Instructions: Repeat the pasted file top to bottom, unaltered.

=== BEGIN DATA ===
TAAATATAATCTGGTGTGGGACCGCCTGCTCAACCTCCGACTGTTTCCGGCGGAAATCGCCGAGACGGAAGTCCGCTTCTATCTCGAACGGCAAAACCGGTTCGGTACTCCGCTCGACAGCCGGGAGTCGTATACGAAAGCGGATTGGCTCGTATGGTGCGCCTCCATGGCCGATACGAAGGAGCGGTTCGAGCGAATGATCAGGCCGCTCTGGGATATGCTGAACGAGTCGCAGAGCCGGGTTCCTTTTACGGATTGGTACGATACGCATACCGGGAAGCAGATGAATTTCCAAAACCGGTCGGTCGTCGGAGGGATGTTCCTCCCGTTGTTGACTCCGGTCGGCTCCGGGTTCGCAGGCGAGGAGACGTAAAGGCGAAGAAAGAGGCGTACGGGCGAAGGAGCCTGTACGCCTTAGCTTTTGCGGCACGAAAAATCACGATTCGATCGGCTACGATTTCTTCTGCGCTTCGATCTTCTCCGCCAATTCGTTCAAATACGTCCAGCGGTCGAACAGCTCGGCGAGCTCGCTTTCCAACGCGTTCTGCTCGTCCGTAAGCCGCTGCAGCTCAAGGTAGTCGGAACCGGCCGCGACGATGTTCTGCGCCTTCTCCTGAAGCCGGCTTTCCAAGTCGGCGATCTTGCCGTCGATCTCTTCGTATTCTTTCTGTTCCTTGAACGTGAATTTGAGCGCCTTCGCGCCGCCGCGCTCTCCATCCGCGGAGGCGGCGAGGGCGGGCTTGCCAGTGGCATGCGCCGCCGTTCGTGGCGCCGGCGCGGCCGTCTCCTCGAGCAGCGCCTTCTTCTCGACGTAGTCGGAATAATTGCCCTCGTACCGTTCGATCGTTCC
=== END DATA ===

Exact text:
TAAATATAATCTGGTGTGGGACCGCCTGCTCAACCTCCGACTGTTTCCGGCGGAAATCGCCGAGACGGAAGTCCGCTTCTATCTCGAACGGCAAAACCGGTTCGGTACTCCGCTCGACAGCCGGGAGTCGTATACGAAAGCGGATTGGCTCGTATGGTGCGCCTCCATGGCCGATACGAAGGAGCGGTTCGAGCGAATGATCAGGCCGCTCTGGGATATGCTGAACGAGTCGCAGAGCCGGGTTCCTTTTACGGATTGGTACGATACGCATACCGGGAAGCAGATGAATTTCCAAAACCGGTCGGTCGTCGGAGGGATGTTCCTCCCGTTGTTGACTCCGGTCGGCTCCGGGTTCGCAGGCGAGGAGACGTAAAGGCGAAGAAAGAGGCGTACGGGCGAAGGAGCCTGTACGCCTTAGCTTTTGCGGCACGAAAAATCACGATTCGATCGGCTACGATTTCTTCTGCGCTTCGATCTTCTCCGCCAATTCGTTCAAATACGTCCAGCGGTCGAACAGCTCGGCGAGCTCGCTTTCCAACGCGTTCTGCTCGTCCGTAAGCCGCTGCAGCTCAAGGTAGTCGGAACCGGCCGCGACGATGTTCTGCGCCTTCTCCTGAAGCCGGCTTTCCAAGTCGGCGATCTTGCCGTCGATCTCTTCGTATTCTTTCTGTTCCTTGAACGTGAATTTGAGCGCCTTCGCGCCGCCGCGCTCTCCATCCGCGGAGGCGGCGAGGGCGGGCTTGCCAGTGGCATGCGCCGCCGTTCGTGGCGCCGGCGCGGCCGTCTCCTCGAGCAGCGCCTTCTTCTCGACGTAGTCGGAATAATTGCCCTCGTACCGTTCGATCGTTCC